Excimer lasers also offer the highest power and greatest efficiency of all ultraviolet lasers. For example, per pulse energies as high as 2.0 J are currently available from industrial excimer sources, and these lasers typically operate at repetition rates of from tens of hertz (Hz), up to a few kHz.

This combination of high UV power and repetition rate, together with their large beam shape, makes excimer lasers ideal sources for high volume, precision cleaning of CFRPs. Plus, modern excimer lasers demonstrate excellent reliability and cost of ownership characteristics, making them a practical source for this application. ♦

PART 2 of this article will be available next month.

Further information

Dr. Fabian Fischer, Head of the Adhesive Bonding and Composite Technologies Department, Technical University of Braunschweig, Langer Kamp 8, 38106 Braunschweig, Germany; tel: +49-531-3917832; e-mail:;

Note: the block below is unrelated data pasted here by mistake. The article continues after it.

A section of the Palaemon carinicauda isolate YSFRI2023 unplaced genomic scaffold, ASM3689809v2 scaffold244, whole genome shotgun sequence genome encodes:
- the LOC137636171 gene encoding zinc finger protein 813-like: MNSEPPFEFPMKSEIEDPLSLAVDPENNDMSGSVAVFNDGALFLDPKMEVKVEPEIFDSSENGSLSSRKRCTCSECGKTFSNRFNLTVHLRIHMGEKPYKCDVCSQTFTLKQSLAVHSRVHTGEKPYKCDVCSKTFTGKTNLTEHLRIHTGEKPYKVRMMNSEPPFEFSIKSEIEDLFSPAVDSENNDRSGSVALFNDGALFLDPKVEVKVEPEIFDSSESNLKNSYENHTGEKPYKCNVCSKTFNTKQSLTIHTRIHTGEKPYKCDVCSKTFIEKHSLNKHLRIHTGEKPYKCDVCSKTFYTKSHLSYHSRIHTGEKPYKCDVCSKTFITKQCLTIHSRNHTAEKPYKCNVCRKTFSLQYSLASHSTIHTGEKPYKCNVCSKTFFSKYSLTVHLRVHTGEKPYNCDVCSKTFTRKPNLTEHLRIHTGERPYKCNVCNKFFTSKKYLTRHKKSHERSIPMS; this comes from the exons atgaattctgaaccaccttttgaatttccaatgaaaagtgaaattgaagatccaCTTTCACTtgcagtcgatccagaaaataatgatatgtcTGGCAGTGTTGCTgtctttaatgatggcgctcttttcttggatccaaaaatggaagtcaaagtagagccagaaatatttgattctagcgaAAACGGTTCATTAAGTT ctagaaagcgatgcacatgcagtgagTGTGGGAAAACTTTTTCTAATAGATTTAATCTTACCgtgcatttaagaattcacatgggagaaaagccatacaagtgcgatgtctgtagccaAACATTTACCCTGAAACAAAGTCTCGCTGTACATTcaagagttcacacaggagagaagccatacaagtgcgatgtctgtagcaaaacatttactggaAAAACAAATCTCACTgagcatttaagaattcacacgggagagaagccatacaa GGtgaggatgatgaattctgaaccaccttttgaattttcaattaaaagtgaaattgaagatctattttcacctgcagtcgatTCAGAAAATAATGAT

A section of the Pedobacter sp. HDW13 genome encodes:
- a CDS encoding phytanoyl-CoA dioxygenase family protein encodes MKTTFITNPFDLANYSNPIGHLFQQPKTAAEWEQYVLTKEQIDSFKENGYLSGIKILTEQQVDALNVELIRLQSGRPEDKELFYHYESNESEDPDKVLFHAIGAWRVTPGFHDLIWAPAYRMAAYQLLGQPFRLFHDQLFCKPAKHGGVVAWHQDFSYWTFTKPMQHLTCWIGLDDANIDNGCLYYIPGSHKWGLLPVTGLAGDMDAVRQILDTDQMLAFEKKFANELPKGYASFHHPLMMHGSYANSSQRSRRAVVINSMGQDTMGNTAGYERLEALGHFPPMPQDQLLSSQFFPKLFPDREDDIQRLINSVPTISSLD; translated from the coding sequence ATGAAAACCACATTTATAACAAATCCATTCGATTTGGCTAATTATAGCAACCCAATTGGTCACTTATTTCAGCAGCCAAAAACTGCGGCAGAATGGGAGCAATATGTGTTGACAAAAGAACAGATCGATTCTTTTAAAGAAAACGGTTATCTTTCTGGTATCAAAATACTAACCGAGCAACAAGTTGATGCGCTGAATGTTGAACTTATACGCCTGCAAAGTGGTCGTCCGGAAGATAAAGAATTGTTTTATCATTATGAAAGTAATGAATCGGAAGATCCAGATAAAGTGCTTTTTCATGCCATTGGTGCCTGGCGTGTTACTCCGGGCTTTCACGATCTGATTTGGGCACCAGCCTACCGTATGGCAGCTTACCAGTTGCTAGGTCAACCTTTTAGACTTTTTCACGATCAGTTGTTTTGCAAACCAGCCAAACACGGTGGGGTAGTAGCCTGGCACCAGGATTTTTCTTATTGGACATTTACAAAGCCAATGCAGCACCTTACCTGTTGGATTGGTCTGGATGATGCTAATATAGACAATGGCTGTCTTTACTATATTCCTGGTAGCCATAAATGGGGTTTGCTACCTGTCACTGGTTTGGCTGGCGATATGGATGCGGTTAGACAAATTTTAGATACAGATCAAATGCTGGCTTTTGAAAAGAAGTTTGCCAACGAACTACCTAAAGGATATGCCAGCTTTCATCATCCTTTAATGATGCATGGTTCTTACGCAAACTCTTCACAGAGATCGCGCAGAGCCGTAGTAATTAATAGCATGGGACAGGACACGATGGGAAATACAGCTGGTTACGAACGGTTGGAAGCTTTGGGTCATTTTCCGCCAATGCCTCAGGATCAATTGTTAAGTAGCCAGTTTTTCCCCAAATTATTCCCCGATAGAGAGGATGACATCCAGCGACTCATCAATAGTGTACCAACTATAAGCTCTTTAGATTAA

Dipl.-Ing. Stefan Kreling, Technical University of Braunschweig, Langer Kamp 8, 38106 Braunschweig, Germany; tel: +49-531-3917851; e-mail:;

Dipl.-Ing. Frank Gäbler, Director of Marketing, Coherent Inc., 5100 Patrick Henry Drive, Santa Clara, CA 95054, USA; tel: +49-6071-968389; e-mail:;

Dr. Ralph Delmdahl, Product Marketing Manager, Coherent LaserSystems GmbH & Co. KG, Hans-Böckler-Straße 12, D-37079 Göttingen, Germany; tel: +49-551-6938-397; e-mail:;

This article was published in the September/October 2013 issue of Reinforced Plastics magazine.